Nick put him directly into the bathtub while I finished preparing our food.  I mean, really, did anyone want me cleaning up the Noah mess while making dinner?  I eventually threw the sheet, the blankets, the pillow case, the lovey and his clothes into the wash, as they were all victims of the poop.

Okay, Noah, we are taking the hint.  You want to start using the potty.  Please stop sending these type of signs.  We just cannot take them anymore.

Thursday, September 27, 2012

My 35th Birthday

I have a very sweet husband.

The day before my 35th birthday, he arranged to go hiking with the four of us (no Noah-sorry buddy, did not feel like carrying you and fishing you out of every pond that you most certainly would fall into)...on a Sunday afternoon...during the Bengals game.


Okay, so we have a DVR and it is a lovely thing.  But, still, my husband has come a looooong way.  This never would have happened a few years ago.  Heck, even last year.

We had a lovely time and I loved our time in the fresh air, in nature, with two kids and a husband who made me believe they loved it, too. 

Favorite line of the day, by Caleb:  "Wow, this is a lot of walking!  It's like walking at King's Island, but there are never any rides, just more walking!"

We went out to eat that night with family and I chose Max and Erma's, simply because they bring you warm chocolate chip cookies for free on your birthday.  Between the eight free cookies (yes, I shared...some) and the delicious pretzel appetizer (um, I think I ate an actual meal somewhere in there, but all I remember are the pretzels and the cookies), it was a lovely evening.

I figured Nick was done, since my actual birthday was on a Monday, in which real life came back.  School, carpool, cleaning, work, soccer, golf...

However, he had yet another plan.

He canceled his golf practice and brought the kids home from school.  He kept texting me while at school, telling me to go get a massage.  The poor guy just does not understand the concept of needing to book an appointment way in advance for such a thing.  I came to realize that he was trying to get me out of the house because he had invited a few friends over to surprise me.

Such a sweet idea.  There were a few hick-ups in the plan.

#1-I had already put dinner in the crockpot for dinner, along with making pepperoni puffs.  I had even texted him earlier in the day saying what I was making (just hinting to see if I was really expected to cook dinner on my birthday) and he said that was fine.  Actually, he only saw the words "pepperoni puffs" and thought, "Great!  Our guests can eat them!"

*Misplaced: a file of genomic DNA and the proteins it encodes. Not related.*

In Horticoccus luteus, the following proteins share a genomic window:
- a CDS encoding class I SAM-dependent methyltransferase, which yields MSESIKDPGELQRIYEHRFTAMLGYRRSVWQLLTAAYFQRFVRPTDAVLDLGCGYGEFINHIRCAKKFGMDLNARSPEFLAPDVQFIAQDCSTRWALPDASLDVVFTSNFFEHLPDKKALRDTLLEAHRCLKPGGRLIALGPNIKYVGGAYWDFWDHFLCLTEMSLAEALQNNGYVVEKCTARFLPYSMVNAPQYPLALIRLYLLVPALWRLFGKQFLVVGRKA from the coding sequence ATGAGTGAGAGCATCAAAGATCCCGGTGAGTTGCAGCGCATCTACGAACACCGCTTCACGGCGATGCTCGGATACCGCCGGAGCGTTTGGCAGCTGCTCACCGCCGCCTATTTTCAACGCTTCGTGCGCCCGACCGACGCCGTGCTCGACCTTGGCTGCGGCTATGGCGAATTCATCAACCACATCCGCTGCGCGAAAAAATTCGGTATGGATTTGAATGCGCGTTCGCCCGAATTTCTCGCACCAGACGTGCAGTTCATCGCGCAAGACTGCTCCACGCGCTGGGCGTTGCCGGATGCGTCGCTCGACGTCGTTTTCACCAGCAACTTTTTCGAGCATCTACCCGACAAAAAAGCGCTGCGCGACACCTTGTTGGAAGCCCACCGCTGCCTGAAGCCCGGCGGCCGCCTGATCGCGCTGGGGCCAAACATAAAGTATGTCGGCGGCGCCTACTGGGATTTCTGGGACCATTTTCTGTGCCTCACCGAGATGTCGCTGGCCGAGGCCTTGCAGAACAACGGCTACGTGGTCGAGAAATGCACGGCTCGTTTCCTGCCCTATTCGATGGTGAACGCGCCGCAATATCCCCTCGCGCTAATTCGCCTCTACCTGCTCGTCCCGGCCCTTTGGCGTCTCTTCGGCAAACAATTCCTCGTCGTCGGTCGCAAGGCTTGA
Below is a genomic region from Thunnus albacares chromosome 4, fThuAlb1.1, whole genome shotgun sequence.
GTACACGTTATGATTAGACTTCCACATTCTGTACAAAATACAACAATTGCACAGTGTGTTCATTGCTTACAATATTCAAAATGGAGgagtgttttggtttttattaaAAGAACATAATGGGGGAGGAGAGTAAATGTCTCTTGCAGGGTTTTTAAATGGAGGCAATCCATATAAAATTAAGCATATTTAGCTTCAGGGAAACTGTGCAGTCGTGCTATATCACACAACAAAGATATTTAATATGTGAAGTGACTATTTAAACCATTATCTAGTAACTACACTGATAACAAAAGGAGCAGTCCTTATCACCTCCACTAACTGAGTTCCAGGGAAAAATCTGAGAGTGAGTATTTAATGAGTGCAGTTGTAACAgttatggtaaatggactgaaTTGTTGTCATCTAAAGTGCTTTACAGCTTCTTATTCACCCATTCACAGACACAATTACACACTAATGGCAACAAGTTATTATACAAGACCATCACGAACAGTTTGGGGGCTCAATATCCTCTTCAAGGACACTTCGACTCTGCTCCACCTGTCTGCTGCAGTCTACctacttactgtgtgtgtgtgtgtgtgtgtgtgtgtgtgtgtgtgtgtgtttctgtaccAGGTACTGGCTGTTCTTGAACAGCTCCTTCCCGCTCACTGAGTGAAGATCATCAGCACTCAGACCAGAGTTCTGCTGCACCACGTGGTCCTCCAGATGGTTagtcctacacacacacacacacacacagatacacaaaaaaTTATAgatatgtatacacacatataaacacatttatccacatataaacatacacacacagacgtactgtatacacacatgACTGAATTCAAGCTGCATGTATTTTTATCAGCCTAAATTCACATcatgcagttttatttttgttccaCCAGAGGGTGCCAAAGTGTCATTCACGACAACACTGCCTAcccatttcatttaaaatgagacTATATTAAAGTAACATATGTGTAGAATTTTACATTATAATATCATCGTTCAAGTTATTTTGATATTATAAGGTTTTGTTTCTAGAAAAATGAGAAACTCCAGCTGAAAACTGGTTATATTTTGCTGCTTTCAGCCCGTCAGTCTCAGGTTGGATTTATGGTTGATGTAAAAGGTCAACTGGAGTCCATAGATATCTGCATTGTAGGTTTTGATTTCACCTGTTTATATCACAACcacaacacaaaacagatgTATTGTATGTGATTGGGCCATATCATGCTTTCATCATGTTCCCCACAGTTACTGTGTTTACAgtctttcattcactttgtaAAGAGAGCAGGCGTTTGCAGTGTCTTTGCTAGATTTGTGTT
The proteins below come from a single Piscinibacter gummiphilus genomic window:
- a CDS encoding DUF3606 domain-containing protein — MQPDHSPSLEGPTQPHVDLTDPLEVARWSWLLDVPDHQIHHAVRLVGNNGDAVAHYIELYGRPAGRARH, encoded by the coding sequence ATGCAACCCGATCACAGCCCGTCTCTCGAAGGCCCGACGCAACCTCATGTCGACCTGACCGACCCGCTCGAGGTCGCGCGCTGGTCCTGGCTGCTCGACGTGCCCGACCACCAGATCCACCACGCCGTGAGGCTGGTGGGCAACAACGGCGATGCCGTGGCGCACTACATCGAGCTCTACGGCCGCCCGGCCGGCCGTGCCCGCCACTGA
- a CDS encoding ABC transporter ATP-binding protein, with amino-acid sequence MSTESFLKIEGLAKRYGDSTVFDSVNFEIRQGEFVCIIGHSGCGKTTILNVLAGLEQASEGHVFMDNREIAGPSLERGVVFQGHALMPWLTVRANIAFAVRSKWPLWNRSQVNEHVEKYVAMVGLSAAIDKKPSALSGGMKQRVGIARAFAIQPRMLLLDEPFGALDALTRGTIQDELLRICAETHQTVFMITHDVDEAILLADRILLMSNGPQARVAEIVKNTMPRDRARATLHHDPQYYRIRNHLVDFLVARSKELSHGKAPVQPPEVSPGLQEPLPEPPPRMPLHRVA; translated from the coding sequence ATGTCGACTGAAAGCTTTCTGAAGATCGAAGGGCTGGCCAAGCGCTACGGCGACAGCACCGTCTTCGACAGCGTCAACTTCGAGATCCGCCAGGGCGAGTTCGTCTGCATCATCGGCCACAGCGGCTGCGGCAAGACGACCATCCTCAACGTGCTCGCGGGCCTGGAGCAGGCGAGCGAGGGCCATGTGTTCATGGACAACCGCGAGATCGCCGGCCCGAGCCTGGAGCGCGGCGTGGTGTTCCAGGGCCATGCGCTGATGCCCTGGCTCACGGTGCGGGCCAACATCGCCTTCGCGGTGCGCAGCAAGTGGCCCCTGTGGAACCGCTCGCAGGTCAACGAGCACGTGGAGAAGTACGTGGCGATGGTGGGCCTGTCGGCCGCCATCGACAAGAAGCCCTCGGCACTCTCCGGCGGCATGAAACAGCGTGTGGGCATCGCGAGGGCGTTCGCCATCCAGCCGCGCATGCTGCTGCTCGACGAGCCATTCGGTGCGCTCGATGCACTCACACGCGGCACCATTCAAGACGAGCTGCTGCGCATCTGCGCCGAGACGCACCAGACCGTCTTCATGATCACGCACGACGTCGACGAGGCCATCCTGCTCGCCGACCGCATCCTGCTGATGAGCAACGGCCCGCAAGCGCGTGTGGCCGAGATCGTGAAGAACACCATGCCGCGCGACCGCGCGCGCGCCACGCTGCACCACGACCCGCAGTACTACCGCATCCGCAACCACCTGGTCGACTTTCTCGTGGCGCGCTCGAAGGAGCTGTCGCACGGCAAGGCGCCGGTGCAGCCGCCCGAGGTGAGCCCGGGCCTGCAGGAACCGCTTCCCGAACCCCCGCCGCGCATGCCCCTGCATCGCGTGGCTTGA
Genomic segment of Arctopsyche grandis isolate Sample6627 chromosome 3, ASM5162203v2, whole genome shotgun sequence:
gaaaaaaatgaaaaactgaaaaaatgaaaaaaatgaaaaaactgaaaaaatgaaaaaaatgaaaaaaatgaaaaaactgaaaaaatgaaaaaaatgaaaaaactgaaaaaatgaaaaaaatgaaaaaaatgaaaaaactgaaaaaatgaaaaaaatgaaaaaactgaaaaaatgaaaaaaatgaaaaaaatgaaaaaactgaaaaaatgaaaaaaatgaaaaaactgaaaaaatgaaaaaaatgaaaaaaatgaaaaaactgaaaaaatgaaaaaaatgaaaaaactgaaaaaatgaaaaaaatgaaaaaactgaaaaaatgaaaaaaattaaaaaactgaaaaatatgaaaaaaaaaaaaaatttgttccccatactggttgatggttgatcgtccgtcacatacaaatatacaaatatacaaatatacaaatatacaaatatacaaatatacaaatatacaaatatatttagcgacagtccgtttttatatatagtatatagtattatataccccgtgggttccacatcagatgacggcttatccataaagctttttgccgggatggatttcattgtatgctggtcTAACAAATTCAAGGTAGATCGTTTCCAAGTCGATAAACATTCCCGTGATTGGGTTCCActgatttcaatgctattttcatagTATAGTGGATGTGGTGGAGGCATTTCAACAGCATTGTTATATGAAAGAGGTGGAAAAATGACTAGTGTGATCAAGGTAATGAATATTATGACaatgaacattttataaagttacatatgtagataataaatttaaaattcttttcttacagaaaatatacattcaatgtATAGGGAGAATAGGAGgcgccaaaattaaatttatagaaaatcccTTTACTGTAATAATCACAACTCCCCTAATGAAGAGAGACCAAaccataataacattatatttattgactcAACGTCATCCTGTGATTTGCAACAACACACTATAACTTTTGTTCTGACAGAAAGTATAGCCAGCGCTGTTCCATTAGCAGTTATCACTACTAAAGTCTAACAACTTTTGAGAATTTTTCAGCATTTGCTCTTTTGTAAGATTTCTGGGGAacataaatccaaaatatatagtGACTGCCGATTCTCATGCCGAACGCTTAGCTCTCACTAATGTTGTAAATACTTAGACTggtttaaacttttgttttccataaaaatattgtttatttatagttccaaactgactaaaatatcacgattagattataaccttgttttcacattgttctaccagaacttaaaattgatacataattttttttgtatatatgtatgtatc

#2-The house was still in disrray from the weekend.  Every mom knows that when everyone is home for the weekend, the house quickly falls apart.  Once they all head back to school and work, Monday is recovery day.

#3-Because I usually host the parties while Nick enjoys them, there were no party food preparations on hand.

You know what?  Who cares?  My husband just invited some friends over to celebrate me and it was a very sweet idea.  And all of those "problems" listed above had solutions.

#1-I put dinner in the fridge and we ate it the next day.  And the pepperoni puffs were a hit and were quickly eaten up by our guests.

#2-Everyone that came over has been in my house enough to have seen it at its worst.  And they all brought kids who further destroyed it anyway.

#3-The boys made a beer run, my neighbor brought over some wine, Nick bought a cake and ice cream and we all survived.

It was a lovely time of turning 35, an age that I was really not looking forward to.  There is something about that number 35 and how close it is to 40...

Enough about the age-I have an amazing husband and three pretty awesome kids.  And I still feel 22 in my heart.  Looking forward to what this coming year brings.

Thursday, September 20, 2012

A Moment To Brag

Okay, so I am going to be one of those moms today.  The ones who write about how amazing their children are and how proud of them they are.